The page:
Recent years have seen a significant shift in India’s dependence on crude oil imports, with OPEC’s share reaching an all-time low of 46% in April 2023 as purchases of less expensive Russian oil skyrocketed. In comparison to April 2022, when OPEC countries, namely those in the Middle East and Africa, accounted for 72% of all crude oil India bought, this is a huge shift.

According to industry data from energy cargo tracker Vortexa, OPEC once accounted for up to 90% of all the crude oil that India bought; however, since Russian oil became more affordable with Moscow’s invasion of Ukraine in February 2022, this percentage has been declining.

For the eighth consecutive month, Russia has surpassed all other countries as India’s top crude oil supplier, providing more than one-third of the country’s total oil imports. Crude oil is processed into petrol and diesel at refineries. Russia’s import contribution to India increased from less than 1% before the Russia-Ukraine conflict in February 2022 to 36%, or 1.67 million barrels per day, in April 2023.

Due to high freight costs, Indian refiners have historically shied away from buying Russian oil, but as some Western countries reject it in response to Moscow’s invasion of Ukraine, they are suddenly snatching up the copious supply that is available at a discount to other grades.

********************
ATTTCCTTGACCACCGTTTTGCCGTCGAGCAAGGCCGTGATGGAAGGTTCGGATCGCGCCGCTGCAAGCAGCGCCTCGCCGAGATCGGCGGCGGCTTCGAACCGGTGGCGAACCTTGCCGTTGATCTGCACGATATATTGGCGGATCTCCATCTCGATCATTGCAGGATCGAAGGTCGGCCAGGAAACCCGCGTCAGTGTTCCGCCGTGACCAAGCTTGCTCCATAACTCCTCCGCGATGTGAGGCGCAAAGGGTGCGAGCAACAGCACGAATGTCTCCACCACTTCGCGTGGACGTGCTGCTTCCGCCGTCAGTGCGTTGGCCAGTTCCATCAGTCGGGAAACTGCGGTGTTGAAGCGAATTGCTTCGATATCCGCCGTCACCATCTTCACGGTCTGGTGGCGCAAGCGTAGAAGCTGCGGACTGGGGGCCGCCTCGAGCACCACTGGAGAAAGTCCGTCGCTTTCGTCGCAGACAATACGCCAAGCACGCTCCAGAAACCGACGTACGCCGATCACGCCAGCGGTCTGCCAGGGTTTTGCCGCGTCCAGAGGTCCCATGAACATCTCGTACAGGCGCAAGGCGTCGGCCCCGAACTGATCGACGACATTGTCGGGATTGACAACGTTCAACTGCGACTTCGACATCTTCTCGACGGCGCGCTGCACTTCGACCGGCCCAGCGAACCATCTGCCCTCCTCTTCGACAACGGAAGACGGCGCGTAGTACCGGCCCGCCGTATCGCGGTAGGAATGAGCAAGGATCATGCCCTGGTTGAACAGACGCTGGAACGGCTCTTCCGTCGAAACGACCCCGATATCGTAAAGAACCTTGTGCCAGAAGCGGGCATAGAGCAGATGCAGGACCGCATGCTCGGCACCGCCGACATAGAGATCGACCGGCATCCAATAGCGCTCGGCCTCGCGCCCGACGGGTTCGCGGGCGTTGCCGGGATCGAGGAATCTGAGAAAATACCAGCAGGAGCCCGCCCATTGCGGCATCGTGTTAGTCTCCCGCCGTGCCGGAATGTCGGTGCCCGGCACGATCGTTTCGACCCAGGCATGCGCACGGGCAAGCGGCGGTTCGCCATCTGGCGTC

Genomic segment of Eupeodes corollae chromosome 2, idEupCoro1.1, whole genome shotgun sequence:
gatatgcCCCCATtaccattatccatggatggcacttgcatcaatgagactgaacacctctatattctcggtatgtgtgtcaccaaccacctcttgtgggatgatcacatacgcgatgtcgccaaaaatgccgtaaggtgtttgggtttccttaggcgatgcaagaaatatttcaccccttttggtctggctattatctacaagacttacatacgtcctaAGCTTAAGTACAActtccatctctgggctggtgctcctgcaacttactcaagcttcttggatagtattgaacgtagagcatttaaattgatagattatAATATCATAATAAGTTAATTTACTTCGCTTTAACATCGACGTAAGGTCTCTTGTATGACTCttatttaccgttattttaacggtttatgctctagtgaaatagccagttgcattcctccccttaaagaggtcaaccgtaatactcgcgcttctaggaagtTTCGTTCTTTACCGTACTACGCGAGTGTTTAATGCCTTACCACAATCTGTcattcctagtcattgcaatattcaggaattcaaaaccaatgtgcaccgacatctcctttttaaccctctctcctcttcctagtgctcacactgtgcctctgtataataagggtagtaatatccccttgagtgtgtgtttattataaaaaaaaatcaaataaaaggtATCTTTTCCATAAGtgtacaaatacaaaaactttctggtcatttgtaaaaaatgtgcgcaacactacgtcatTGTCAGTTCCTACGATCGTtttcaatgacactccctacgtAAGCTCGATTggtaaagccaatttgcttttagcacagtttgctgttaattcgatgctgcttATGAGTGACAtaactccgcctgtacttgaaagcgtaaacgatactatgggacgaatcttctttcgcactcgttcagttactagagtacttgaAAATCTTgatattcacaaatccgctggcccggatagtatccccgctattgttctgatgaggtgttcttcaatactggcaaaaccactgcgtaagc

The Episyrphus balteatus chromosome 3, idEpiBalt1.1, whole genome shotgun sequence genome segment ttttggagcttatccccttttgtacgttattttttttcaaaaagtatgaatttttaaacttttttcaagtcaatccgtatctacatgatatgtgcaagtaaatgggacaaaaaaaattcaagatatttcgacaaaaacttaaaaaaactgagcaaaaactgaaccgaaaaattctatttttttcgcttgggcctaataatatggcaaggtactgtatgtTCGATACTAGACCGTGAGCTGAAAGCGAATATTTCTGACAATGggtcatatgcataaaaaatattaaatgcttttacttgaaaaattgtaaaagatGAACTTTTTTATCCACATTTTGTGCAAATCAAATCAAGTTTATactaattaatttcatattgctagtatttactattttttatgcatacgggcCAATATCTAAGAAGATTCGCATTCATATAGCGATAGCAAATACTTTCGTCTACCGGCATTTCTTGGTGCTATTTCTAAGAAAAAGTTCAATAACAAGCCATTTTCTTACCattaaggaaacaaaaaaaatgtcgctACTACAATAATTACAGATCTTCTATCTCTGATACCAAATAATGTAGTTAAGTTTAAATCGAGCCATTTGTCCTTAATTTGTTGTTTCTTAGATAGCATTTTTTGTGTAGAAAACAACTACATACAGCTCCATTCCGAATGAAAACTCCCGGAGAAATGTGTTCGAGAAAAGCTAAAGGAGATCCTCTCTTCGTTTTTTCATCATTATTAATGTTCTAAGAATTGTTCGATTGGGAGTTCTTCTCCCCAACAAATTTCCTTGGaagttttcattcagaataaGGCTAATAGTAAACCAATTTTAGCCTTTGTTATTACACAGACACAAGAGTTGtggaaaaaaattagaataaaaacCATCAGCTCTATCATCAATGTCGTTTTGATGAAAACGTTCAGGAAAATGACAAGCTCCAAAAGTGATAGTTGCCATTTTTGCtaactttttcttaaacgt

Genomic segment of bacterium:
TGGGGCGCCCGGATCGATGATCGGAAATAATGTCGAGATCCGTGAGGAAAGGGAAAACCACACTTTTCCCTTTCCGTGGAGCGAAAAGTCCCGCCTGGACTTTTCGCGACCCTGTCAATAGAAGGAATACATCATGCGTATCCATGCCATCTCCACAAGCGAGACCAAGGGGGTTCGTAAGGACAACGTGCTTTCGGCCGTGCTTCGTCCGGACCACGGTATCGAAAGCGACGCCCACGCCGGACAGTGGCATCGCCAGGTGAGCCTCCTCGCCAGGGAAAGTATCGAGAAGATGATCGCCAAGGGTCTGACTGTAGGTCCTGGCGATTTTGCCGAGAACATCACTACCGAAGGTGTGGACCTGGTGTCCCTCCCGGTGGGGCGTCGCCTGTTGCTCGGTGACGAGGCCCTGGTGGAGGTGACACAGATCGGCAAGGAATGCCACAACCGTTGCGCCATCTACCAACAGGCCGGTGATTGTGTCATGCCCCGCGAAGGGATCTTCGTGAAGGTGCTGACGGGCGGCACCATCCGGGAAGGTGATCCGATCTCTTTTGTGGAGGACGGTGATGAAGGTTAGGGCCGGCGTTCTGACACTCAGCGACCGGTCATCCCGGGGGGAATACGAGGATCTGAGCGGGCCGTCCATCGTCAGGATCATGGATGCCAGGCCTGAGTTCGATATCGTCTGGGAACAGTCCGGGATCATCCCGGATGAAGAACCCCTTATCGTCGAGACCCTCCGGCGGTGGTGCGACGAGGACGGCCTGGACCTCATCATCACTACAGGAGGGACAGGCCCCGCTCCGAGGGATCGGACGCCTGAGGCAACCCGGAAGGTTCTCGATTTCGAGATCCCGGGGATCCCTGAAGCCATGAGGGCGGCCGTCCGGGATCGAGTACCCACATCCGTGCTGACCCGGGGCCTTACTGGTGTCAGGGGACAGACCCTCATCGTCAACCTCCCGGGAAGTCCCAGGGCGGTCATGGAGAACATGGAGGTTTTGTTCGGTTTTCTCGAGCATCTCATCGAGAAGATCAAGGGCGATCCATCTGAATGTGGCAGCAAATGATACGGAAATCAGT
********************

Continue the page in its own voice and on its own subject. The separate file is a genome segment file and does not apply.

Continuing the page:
As a result, Russia provided twice as much oil to India in March 2023 as it did to Iraq, which had been its main oil supplier since 2017–18. Iraq supplied 0.81 million barrels per day. Saudi Arabia’s 0.67 million bpd supplies have dropped them to third place.

OPEC, which supplied 2.1 million barrels per day of the 4.6 million barrels per day of oil India imported in April 2023, giving it a 46% stake, has expressed alarm over the rising imports from Russia. The sum of purchases from Saudi Arabia and Iraq, India’s two largest suppliers over the previous ten years, is now exceeded by imports from Russia.

Serena Huang, the head of Asia-Pacific analysis at Vortexa, claims that the month-over-month growth in purchases from Russia has slowed and may be peaking this month. The positive potential for India’s imports of Russian oil is anticipated to be constrained by China’s escalating competition for Urals.

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The change in India’s oil imports demonstrates how the dynamics of the world oil market are evolving. India, the third-largest oil user in the world, has historically relied primarily on imported crude oil to satisfy its energy needs. Its primary suppliers have historically been OPEC countries, but the status quo has changed with Russia’s entry as a significant player in the Indian oil market.

Increasing India’s reliance on Russian oil could have significant effects on the country’s energy security. While Russia has been a consistent provider thus far, geopolitical unrest and market volatility could eventually endanger India’s energy security. To reduce these risks, the nation will need to keep varying the sources of its crude oil imports.

In conclusion, OPEC’s proportion of India’s oil imports decreased to an all-time low in April 2023 as a result of India’s growing reliance on Russian oil. The emergence of Russia as a significant supplier to India shows the shifting dynamics of the international oil market and the necessity for India to diversify its sources of crude oil imports to secure its long-term energy security.